Notes on programs vs. standalone projects


By Alan Stretton

Sydney, Australia


This paper discusses some similarities and differences between programs and ‘standalone’ projects. A distinction is first made between standalone projects, and projects which are components of a program – ‘component’ projects. The paper is

concerned only with the former.

Regarding similarities, it is shown that both programs and standalone projects have been depicted on an equal footing in organizational strategic program/project portfolios. Additionally, both cover the whole of the life cycle from concept through delivery.

We then look at an apparent contradiction in distinguishing between the two. The question, “Can a single project be called a program?” leads to a discussion about similarities and differences in the management coordination of component entities of programs, and of standalone projects. This question does not appear to have been comprehensively addressed in the literature. We first look at an example from the literature of activities involved in the coordinated management of programs, and find that they appear to have direct counterparts in the coordinated management of standalone projects. On the other hand, some significant differences are also identified from the literature. From this sampling, it appears that there are both significant similarities and differences in coordinating processes in the program and standalone project domains. Two other types of differences between programs and standalone projects are also identified.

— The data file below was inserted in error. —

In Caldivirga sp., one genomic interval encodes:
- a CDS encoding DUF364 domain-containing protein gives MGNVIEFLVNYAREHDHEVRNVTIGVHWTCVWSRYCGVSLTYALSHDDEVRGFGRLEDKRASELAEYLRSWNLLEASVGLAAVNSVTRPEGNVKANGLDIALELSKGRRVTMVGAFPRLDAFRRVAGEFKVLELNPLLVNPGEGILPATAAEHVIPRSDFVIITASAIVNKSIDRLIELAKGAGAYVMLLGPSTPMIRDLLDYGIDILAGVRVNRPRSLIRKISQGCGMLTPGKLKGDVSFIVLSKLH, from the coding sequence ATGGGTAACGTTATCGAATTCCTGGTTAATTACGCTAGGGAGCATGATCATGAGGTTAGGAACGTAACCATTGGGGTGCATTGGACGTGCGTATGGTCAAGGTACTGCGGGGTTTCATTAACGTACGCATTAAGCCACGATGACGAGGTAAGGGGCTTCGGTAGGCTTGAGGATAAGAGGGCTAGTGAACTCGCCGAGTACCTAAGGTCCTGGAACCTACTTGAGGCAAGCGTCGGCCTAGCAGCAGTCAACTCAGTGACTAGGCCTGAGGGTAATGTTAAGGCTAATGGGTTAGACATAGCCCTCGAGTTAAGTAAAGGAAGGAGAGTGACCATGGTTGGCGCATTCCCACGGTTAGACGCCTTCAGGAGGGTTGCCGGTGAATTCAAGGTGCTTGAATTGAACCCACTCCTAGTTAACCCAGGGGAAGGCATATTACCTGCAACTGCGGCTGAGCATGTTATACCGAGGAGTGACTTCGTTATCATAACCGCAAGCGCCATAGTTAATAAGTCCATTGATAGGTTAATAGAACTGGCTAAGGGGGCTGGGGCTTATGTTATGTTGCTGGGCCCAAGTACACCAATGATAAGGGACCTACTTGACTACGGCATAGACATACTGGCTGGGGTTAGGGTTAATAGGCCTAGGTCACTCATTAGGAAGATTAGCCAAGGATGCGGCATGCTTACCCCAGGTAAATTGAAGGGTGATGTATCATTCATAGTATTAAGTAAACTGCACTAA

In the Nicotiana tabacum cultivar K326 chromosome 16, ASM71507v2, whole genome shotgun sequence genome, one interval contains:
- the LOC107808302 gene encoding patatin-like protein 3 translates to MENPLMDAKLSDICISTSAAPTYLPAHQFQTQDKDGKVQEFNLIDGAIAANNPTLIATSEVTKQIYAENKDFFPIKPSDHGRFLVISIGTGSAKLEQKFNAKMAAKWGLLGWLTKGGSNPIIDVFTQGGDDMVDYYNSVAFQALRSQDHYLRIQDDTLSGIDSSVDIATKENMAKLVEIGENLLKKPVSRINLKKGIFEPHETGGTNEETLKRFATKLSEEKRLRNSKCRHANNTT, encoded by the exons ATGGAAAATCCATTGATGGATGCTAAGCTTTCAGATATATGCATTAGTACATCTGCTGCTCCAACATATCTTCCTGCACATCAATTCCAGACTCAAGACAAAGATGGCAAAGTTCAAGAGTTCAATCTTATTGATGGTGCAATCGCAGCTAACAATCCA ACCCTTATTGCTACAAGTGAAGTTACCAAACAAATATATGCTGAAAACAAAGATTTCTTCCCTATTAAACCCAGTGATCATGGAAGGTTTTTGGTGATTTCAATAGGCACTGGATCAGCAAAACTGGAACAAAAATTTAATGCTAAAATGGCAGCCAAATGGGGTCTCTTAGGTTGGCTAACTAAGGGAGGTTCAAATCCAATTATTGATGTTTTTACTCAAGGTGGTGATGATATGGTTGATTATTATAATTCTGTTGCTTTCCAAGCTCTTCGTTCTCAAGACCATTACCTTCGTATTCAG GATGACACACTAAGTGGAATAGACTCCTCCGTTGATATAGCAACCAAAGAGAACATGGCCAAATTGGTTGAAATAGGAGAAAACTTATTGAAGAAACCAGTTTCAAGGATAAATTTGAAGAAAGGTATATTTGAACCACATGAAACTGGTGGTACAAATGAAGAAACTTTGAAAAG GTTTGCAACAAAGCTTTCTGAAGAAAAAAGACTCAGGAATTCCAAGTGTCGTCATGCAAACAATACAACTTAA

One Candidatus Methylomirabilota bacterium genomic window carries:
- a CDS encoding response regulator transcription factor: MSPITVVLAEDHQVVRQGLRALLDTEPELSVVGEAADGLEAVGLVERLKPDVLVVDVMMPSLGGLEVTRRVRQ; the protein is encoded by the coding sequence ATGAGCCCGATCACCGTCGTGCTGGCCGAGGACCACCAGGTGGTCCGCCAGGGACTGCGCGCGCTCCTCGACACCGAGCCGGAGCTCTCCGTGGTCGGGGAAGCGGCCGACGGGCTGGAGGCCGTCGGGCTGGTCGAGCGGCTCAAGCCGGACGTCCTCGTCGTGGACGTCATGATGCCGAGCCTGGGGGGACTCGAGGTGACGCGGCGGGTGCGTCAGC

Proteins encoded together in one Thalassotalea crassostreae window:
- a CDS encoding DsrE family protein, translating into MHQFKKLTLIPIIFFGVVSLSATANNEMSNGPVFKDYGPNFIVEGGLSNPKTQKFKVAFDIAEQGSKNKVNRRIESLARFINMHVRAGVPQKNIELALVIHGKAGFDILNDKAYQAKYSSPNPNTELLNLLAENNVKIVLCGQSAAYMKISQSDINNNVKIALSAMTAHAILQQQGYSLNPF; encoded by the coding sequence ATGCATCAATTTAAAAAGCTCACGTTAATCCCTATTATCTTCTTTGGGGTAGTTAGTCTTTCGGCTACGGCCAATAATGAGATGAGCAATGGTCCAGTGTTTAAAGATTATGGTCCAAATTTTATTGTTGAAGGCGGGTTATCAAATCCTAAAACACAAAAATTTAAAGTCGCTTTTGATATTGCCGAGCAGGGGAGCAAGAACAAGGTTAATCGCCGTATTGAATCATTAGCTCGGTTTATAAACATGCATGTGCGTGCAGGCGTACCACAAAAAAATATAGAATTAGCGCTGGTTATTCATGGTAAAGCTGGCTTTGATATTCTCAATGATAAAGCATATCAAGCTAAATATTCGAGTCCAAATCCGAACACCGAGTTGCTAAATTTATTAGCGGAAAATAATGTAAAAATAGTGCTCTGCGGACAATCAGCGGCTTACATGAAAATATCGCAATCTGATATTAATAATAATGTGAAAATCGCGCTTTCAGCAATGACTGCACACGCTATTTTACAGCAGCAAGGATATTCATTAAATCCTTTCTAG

It is concluded that, whilst there are substantial differences between programs and standalone projects, there are also substantial similarities, and that the latter deserve more recognition in the literature than they currently enjoy.


The importance of distinguishing between standalone and component projects

In an earlier paper in this Journal (Stretton 2012e) I discussed the importance of distinguishing between standalone projects and a program’s component projects. This is particularly important when comparisons are made between programs and projects. There are many such comparisons in the literature, but in most cases these comparisons are between programs and component projects. This paper is specifically concerned with comparisons between programs and standalone projects.


To read entire paper (click here)

About the Author

Alan Stretton, PhD    

Faculty Corps, University of Management

and Technology, Arlington, VA (USA)

Life Fellow, AIPM (Australia)

Alan Stretton is one of the pioneers of modern project management.  He is currently a member of the Faculty Corps for the University of Management & Technology (UMT), USA.  In 2006 he retired from a position as Adjunct Professor of Project Management in the Faculty of Design, Architecture and Building at the University of Technology, Sydney (UTS), Australia, which he joined in 1988 to develop and deliver a Master of Project Management program.   Prior to joining UTS, Mr. Stretton worked in the building and construction industries in Australia, New Zealand and the USA for some 38 years, which included the project management of construction, R&D, introduction of information and control systems, internal management education programs and organizational change projects.  He has degrees in Civil Engineering (BE, Tasmania) and Mathematics (MA, Oxford), and an honorary PhD in strategy, programme and project management (ESC, Lille, France).  Alan was Chairman of the Standards (PMBOK) Committee of the Project Management Institute (PMI®) from late 1989 to early 1992.  He held a similar position with the Australian Institute of Project Management (AIPM), and was elected a Life Fellow of AIPM in 1996.  He was a member of the Core Working Group in the development of the Australian National Competency Standards for Project Management.  He has published over 100 professional articles.  Alan can be contacted at [email protected].